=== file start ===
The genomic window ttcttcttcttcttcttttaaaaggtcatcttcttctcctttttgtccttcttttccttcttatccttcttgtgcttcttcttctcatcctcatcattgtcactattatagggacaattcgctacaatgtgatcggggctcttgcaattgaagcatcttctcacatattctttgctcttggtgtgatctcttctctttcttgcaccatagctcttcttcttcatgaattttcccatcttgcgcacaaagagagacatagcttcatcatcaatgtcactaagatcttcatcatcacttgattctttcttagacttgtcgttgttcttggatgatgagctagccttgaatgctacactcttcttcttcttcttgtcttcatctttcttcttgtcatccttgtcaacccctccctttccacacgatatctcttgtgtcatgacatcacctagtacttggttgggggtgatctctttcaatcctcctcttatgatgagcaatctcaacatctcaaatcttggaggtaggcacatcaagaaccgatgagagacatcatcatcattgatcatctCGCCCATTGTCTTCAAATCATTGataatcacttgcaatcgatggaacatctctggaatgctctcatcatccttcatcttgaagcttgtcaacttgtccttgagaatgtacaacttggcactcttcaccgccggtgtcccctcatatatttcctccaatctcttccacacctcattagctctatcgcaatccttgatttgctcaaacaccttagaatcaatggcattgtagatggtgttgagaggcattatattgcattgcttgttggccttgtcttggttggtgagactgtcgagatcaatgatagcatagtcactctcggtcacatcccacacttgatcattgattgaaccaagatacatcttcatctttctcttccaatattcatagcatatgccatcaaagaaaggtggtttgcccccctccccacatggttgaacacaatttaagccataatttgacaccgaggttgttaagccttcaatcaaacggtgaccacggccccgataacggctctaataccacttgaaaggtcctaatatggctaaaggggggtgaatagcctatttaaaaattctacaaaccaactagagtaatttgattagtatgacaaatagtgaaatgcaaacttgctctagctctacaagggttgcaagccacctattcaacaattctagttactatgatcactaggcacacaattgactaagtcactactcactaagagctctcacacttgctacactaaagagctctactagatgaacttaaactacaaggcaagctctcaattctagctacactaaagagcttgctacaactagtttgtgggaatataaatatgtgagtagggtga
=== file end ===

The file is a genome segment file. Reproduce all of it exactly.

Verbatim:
The genomic window ttcttcttcttcttcttttaaaaggtcatcttcttctcctttttgtccttcttttccttcttatccttcttgtgcttcttcttctcatcctcatcattgtcactattatagggacaattcgctacaatgtgatcggggctcttgcaattgaagcatcttctcacatattctttgctcttggtgtgatctcttctctttcttgcaccatagctcttcttcttcatgaattttcccatcttgcgcacaaagagagacatagcttcatcatcaatgtcactaagatcttcatcatcacttgattctttcttagacttgtcgttgttcttggatgatgagctagccttgaatgctacactcttcttcttcttcttgtcttcatctttcttcttgtcatccttgtcaacccctccctttccacacgatatctcttgtgtcatgacatcacctagtacttggttgggggtgatctctttcaatcctcctcttatgatgagcaatctcaacatctcaaatcttggaggtaggcacatcaagaaccgatgagagacatcatcatcattgatcatctCGCCCATTGTCTTCAAATCATTGataatcacttgcaatcgatggaacatctctggaatgctctcatcatccttcatcttgaagcttgtcaacttgtccttgagaatgtacaacttggcactcttcaccgccggtgtcccctcatatatttcctccaatctcttccacacctcattagctctatcgcaatccttgatttgctcaaacaccttagaatcaatggcattgtagatggtgttgagaggcattatattgcattgcttgttggccttgtcttggttggtgagactgtcgagatcaatgatagcatagtcactctcggtcacatcccacacttgatcattgattgaaccaagatacatcttcatctttctcttccaatattcatagcatatgccatcaaagaaaggtggtttgcccccctccccacatggttgaacacaatttaagccataatttgacaccgaggttgttaagccttcaatcaaacggtgaccacggccccgataacggctctaataccacttgaaaggtcctaatatggctaaaggggggtgaatagcctatttaaaaattctacaaaccaactagagtaatttgattagtatgacaaatagtgaaatgcaaacttgctctagctctacaagggttgcaagccacctattcaacaattctagttactatgatcactaggcacacaattgactaagtcactactcactaagagctctcacacttgctacactaaagagctctactagatgaacttaaactacaaggcaagctctcaattctagctacactaaagagcttgctacaactagtttgtgggaatataaatatgtgagtagggtga